The interview begins with an assessment of opportunities for optimizing institutional chiller plants. McColly notes that the U.S. Energy Information Administration reported last year’s commercial and institutional energy consumption for cooling was 154 billion kWh. This represents 4% of the total energy expenditure in the U.S. Recognizing that energy consumption is both climate- and economy-driven, McColly emphasizes that we’ll continue to see more cooling technology added globally, and his goal is to make associated energy savings more proactive than reactive. Improving equipment and sequences—and adding an optimization layer to large chiller plants—presents a significant opportunity for energy savings.
When asked about the day-to-day challenges he sees related to maintenance and operations, McColly shared that it’s becoming more difficult for businesses to keep trained personnel on staff. Linked to this is a reduction of young skilled labor coming into the industry. His hope is that the data science industry—which is gaining significant interest with high schoolers engaged in STEM studies—can help overcome some of the loss of skilled personnel.
When asked whether he sees a role for artificial intelligence (AI) and machine learning (ML) in this space, McColly said that it’s absolutely mandatory. As skilled professionals retire from maintenance and operations roles, we can bridge the gap with AI and ML tools. He emphasized that it’s not about replacing jobs. Rather, it’s a genuine interest in solving problems and reducing energy footprints, and these tools augment the ability of maintenance and operations professionals to do their jobs.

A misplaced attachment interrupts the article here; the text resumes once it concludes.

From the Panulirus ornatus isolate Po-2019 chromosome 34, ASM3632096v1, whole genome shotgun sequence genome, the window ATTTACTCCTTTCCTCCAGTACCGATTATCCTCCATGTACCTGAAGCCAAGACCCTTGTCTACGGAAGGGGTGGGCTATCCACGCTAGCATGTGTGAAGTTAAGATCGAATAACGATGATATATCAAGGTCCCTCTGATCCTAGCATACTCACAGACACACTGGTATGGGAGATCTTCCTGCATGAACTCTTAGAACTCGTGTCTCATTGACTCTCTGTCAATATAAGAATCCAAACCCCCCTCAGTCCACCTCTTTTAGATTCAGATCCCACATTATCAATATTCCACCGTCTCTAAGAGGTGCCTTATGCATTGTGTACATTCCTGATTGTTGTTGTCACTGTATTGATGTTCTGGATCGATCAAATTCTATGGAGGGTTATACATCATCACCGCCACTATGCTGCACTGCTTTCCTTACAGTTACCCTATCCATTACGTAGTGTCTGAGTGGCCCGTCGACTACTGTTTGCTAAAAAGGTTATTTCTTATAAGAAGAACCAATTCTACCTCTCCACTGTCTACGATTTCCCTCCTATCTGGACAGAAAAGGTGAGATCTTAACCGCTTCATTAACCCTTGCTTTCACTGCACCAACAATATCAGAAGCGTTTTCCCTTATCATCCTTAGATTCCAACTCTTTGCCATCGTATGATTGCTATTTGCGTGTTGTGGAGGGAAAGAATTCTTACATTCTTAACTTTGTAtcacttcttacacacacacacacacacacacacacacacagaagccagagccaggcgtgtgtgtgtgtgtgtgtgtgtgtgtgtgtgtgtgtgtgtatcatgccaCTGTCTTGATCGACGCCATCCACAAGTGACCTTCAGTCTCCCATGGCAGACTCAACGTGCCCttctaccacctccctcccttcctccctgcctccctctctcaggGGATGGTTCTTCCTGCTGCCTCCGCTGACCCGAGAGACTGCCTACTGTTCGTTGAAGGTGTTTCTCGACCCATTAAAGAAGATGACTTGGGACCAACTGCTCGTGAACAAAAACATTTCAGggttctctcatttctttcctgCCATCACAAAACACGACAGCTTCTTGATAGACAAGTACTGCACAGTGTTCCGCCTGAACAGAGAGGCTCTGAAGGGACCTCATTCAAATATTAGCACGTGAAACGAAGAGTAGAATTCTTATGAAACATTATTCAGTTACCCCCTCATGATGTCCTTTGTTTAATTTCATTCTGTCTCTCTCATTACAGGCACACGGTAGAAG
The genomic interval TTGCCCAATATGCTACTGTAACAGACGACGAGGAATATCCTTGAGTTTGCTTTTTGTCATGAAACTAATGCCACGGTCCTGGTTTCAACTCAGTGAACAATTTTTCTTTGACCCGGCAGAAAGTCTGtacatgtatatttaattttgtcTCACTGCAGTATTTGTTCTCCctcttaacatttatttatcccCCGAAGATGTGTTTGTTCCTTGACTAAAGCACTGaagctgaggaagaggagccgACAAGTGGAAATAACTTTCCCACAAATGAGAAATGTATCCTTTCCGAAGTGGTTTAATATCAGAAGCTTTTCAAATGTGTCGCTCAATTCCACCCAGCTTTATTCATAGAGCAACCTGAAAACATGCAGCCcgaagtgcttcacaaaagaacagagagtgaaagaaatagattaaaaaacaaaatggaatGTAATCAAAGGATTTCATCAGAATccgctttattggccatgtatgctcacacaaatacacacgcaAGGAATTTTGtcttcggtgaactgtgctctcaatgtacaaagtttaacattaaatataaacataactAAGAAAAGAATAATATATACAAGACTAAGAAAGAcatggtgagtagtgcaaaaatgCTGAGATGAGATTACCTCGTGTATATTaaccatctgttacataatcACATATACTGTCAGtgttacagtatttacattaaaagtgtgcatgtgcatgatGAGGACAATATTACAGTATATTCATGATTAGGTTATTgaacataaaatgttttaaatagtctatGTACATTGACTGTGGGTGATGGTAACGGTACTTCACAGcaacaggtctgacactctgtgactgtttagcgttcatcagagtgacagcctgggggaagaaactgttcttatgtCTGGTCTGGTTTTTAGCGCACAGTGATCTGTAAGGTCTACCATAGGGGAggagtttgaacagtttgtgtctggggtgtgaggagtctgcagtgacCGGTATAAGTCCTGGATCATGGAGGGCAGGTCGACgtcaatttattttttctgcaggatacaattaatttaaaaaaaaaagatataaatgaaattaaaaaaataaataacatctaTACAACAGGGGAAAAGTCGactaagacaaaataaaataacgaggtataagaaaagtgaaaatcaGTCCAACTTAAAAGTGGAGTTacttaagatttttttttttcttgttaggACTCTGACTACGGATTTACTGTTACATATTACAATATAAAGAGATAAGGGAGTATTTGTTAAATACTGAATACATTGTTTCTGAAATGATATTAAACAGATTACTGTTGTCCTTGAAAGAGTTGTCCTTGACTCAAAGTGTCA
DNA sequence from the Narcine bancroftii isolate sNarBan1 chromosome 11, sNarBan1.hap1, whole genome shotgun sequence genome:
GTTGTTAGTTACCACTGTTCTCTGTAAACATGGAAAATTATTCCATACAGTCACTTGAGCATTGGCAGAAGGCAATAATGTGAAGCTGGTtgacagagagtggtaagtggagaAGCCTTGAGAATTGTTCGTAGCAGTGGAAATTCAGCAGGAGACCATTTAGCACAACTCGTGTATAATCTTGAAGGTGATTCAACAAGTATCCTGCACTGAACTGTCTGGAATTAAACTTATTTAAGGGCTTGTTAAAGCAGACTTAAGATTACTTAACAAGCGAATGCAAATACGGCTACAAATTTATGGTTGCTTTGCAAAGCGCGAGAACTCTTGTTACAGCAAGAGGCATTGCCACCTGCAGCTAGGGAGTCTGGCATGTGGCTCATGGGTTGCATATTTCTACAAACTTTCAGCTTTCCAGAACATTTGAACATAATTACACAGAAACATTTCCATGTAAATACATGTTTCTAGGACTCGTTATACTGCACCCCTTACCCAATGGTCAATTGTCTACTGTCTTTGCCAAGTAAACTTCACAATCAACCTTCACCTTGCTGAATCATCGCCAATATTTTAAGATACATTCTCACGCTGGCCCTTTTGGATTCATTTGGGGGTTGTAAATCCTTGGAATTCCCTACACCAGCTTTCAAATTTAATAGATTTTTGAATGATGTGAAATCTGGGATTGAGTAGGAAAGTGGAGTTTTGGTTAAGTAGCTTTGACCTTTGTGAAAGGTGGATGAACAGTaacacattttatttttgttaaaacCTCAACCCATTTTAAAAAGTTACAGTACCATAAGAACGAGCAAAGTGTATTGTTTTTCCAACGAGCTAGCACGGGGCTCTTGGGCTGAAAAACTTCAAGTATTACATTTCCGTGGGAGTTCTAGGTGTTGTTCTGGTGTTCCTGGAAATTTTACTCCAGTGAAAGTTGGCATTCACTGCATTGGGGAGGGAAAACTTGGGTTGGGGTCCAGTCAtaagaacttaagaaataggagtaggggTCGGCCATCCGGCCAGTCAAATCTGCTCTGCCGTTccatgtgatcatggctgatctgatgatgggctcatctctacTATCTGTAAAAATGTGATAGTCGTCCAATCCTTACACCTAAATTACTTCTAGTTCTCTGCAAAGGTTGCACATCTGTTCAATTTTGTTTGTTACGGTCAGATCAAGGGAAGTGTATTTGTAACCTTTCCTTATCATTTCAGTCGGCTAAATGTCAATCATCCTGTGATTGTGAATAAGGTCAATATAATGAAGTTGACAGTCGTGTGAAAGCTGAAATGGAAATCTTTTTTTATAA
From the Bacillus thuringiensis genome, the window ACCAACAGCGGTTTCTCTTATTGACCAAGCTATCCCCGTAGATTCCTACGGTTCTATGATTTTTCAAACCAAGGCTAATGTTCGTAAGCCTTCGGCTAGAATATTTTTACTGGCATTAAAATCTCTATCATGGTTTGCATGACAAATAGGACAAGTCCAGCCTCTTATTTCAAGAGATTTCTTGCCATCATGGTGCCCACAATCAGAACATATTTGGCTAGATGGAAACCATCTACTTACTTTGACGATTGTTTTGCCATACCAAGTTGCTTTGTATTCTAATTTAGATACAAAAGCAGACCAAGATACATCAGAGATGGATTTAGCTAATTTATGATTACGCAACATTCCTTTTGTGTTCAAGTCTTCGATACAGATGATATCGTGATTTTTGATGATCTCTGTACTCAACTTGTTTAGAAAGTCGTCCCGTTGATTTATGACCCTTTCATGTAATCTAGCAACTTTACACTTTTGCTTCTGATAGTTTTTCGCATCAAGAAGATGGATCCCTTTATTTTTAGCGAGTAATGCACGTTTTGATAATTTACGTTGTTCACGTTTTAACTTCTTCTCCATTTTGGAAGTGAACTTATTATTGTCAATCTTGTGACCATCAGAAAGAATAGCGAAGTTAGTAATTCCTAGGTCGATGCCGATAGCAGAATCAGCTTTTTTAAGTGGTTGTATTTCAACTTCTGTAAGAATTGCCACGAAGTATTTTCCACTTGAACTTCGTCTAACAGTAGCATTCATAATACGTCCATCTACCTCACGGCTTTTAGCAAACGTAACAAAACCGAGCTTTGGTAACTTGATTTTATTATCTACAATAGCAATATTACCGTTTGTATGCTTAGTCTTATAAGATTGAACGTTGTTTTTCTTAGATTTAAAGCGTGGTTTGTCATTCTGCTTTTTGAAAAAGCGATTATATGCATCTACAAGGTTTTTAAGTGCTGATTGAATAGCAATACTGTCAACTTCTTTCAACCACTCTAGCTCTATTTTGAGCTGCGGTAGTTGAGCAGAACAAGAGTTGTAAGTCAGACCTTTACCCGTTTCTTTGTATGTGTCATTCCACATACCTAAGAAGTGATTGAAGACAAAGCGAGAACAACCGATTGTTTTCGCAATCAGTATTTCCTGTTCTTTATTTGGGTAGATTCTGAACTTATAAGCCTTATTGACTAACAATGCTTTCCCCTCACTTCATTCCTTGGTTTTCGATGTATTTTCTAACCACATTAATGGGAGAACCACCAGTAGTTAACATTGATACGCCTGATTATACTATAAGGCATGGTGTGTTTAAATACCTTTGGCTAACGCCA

Another industry challenge McColly sees is the difficulty of selling energy efficiency projects. If they’re not tied to carbon reduction or energy efficiency goals, such projects are hard to promote because they’re more expensive than what code requires. With growing concern about climate change and indoor air quality, however, we’ll see incremental improvements of base standards, and “advanced” programs will eventually become normal practice.
Asked about the gains that can be achieved with optimization of chiller plants or HVAC systems, McColly shares three impressive case studies. The first features a higher education campus in a warm climate that saved 21 million kWh per year by optimizing its chiller plant, resulting in an 18% reduction in campus-wide energy usage. Another example is an educational institution in an extremely hot and cold climate saving nearly 15% of campus electricity through chiller optimization and upgrades. A third educational institution in the south saved 17.5 million kWh per year, representing a savings of 14%.
The paybacks for such projects are usually very fast because the savings are perpetual, and there’s quite often more savings opportunity available through support channels, along with additional data and analytics.
McColly discusses digital twins and their role in making systems more reliable. Far beyond the old standard of having a schedule of equipment on a piece of paper, digital twins can be an important factor in troubleshooting. They can also facilitate a whole new level of visualization by complementing augmented reality (AR) technology.
As owner of Cascadia Sustainability Engineering, McColly consults with clients about asset management and how to use data to achieve more efficient facilities operations. He helps businesses realize a new level of maturity—focusing on efficiency, awareness of what they have, what they’re spending money on, when equipment needs to be replaced, and more. He notes that it’s remarkable what can be overlooked if someone is just focused on maintenance or repair. With visibility into runtime data, and insight into how to read the data, organizations can proactively achieve greater equipment reliability and global energy savings.